[Numpy-discussion] fixed-point arithmetic

Neal Becker ndbecker2@gmail....
Mon Sep 21 12:39:20 CDT 2009

Robert Kern wrote:

> On Mon, Sep 21, 2009 at 12:02, Neal Becker <ndbecker2@gmail.com> wrote:
>> Robert Kern wrote:
>>> On Mon, Sep 21, 2009 at 10:57, Neal Becker <ndbecker2@gmail.com> wrote:
>>>> David Cournapeau wrote:
>>>>> On Mon, Sep 21, 2009 at 9:00 PM, Neal Becker <ndbecker2@gmail.com>
>>>>> wrote:
>>>>>> numpy arrays of fpi should support all numeric operations.  Also
>>>>>> mixed fpi/integer operations.
>>>>>> I'm not sure how to go about implementing this.  At first, I was
>>>>>> thinking to just subclass numpy array.  But, I don't think this
>>>>>> provides fpi scalars, and their associated operations.
>>>>> Using dtype seems more straightforward. I would first try to see how
>>>>> far you could go using a pure python object as a dtype. For example
>>>>> (on python 2.6):
>>>>> from decimal import Decimal
>>>>> import numpy as np
>>>>> a = np.array([1, 2, 3], Decimal)
>>>>> b = np.array([2, 3, 4], Decimal)
>>>>> a + b
>>>>> works as expected. A lot of things won't work (e.g. most transcendent
>>>>> functions, which would require a specific implementation anyway), but
>>>>> arithmetic, etc... would work.
>>>>> Then, you could think about implementing the class in cython. If speed
>>>>> is an issue, then implementing your own dtype seems the way to go - I
>>>>> don't know exactly what kind of speed increase you could hope from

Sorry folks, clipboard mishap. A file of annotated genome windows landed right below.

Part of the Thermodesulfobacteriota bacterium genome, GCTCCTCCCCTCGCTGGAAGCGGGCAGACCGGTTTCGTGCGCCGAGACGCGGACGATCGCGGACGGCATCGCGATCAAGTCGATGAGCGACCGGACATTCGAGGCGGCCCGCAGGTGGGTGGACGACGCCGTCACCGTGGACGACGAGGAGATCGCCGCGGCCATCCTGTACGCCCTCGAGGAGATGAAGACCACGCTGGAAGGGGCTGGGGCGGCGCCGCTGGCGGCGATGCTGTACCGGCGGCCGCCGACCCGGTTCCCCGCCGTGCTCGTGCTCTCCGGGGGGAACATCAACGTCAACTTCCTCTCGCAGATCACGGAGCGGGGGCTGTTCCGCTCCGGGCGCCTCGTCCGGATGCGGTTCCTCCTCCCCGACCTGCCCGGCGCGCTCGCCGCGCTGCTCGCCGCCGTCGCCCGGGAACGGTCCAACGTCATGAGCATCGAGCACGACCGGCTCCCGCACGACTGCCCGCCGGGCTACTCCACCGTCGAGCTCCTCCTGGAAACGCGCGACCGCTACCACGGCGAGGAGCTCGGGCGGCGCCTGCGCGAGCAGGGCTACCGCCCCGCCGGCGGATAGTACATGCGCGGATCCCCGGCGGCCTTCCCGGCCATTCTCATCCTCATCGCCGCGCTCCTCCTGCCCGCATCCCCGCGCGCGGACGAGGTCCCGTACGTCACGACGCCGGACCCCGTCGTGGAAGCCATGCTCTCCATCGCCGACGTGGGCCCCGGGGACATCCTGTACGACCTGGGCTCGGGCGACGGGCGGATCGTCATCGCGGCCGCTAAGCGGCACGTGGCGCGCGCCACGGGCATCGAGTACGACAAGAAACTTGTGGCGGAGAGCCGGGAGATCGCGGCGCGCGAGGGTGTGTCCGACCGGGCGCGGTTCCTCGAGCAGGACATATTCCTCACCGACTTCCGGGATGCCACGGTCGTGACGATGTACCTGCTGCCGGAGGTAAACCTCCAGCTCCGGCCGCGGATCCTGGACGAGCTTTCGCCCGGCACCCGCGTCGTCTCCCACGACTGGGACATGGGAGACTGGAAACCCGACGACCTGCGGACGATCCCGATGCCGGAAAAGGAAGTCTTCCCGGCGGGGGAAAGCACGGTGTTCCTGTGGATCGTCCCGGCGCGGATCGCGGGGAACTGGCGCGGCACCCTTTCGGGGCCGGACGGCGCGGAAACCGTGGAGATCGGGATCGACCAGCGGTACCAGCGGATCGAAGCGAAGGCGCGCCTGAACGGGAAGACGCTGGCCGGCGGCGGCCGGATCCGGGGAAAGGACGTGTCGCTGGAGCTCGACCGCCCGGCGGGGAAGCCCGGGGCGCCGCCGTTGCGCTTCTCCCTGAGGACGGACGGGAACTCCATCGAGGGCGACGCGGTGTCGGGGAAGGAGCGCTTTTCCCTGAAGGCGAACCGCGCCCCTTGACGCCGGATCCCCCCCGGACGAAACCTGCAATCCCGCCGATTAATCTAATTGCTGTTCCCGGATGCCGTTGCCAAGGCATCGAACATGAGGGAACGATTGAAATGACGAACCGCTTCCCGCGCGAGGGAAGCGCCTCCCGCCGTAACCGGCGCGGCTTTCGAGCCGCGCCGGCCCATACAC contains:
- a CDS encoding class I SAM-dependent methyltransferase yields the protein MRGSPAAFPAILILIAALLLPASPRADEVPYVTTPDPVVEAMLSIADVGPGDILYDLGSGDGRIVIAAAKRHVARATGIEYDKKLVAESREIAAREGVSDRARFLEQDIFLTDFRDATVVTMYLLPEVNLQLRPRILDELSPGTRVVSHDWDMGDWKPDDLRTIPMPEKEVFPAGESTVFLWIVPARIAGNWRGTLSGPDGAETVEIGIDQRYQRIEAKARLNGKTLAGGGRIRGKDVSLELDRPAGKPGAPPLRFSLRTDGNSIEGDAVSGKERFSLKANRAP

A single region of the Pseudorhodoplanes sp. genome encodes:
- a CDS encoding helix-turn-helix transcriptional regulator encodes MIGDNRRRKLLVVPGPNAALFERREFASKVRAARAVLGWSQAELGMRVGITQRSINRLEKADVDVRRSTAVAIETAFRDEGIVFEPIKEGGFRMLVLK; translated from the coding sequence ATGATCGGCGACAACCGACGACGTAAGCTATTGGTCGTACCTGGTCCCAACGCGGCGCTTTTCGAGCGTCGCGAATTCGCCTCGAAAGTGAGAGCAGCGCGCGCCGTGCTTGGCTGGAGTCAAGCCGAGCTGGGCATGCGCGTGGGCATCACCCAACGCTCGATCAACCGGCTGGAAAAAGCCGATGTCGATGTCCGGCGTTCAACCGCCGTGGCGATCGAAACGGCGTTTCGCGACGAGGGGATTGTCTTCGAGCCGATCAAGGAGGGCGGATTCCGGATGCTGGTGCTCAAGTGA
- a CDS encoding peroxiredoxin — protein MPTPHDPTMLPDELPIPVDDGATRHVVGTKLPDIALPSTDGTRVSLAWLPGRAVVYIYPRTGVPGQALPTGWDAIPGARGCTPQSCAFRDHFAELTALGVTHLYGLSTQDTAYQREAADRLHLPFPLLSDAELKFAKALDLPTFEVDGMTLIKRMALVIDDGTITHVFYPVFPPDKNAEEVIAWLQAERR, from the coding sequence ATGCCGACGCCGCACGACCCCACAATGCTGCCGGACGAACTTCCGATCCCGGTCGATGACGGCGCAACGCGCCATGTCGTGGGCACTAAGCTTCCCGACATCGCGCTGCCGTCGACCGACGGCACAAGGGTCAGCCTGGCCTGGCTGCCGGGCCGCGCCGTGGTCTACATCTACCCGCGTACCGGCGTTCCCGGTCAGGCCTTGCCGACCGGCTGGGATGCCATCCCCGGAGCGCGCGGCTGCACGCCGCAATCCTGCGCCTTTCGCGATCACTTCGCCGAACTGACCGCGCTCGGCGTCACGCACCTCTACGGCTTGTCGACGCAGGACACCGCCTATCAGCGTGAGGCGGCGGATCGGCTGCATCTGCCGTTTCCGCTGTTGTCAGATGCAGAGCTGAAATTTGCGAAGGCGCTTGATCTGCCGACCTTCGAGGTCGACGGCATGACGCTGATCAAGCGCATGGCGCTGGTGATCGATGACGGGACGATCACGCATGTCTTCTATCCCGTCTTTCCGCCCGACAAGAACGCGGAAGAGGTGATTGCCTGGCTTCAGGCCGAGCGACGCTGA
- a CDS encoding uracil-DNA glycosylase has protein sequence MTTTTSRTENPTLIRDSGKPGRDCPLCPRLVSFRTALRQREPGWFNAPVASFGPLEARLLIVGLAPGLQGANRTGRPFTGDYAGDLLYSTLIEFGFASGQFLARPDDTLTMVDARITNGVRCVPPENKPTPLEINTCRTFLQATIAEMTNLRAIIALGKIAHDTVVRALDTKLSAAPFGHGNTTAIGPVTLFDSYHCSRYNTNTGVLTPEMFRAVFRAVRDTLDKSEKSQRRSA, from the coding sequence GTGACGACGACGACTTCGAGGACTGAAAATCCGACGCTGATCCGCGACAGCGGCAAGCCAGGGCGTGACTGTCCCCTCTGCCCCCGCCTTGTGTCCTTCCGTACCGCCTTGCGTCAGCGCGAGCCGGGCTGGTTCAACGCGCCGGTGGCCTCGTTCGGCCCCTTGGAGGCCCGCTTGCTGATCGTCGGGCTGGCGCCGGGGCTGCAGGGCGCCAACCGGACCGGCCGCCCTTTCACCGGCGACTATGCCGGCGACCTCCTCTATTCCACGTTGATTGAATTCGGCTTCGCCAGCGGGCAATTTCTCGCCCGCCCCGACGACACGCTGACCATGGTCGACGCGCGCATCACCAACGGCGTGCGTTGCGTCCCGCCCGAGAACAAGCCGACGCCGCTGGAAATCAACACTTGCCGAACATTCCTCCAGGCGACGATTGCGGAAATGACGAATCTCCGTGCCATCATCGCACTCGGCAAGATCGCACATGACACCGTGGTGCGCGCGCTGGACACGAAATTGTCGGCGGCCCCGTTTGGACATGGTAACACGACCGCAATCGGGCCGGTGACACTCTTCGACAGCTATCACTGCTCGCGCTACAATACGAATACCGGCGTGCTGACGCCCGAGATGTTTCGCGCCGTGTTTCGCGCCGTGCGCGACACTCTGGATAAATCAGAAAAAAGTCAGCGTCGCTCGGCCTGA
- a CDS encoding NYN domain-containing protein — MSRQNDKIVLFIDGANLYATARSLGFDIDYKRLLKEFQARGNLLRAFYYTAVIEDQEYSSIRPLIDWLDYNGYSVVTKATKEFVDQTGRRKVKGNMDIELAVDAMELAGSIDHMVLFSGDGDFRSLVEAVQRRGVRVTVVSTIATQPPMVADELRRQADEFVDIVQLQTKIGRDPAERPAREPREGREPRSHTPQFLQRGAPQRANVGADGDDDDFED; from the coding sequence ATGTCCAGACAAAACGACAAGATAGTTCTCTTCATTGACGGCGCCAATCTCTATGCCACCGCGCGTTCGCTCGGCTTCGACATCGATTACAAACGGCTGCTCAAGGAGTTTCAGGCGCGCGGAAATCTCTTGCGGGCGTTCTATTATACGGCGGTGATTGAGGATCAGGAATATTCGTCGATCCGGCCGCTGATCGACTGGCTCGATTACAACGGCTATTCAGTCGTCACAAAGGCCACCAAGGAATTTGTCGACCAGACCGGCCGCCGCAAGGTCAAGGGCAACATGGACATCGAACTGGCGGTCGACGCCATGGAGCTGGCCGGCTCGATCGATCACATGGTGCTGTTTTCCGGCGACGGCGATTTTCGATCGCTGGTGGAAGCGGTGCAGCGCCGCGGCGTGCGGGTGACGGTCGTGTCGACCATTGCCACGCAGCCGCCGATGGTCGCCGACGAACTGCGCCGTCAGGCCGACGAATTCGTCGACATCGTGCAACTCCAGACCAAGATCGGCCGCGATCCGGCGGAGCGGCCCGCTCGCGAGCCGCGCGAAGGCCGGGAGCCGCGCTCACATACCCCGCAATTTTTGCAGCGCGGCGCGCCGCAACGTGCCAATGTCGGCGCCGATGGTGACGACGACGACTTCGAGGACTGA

>>>>> going the object -> dtype, though.
>>>> We don't want to create arrays of fixed-pt objects.  That would be very
>>>> wasteful.  What I have in mind is that integer_bits, frac_bits are
>>>> attributes of the entire arrays, not the individual elements.  The
>>>> array elements are just plain integers.
>>>> At first I'm thinking that we could subclass numpy array, adding the
>>>> int_bits and frac_bits attributes.  The arithmetic operators would all
>>>> have to be overloaded.
>>>> The other aspect is that accessing an element of the array would return
>>>> a fixed-pt object (not an integer).
>>> Actually, what you would do is create a new dtype, not a subclass of
>>> ndarray. The new datetime dtypes are similar in that they too are
>>> "parameterized" dtypes.
>> But doesn't this mean that each array element has it's own int_bits,
>> frac_bits attributes?  I don't want that.
> No, I'm suggesting that the dtype has the int_bits and frac_bits
> information just like the new datetime dtypes have their unit
> information.
1. Where would I find this new datetime dtype?

2. Don't know exactly what 'parameterized' dtypes are.  Does this mean that 
the dtype for 8.1 format fixed-pt is different from the dtype for 6.2 
format, for example?

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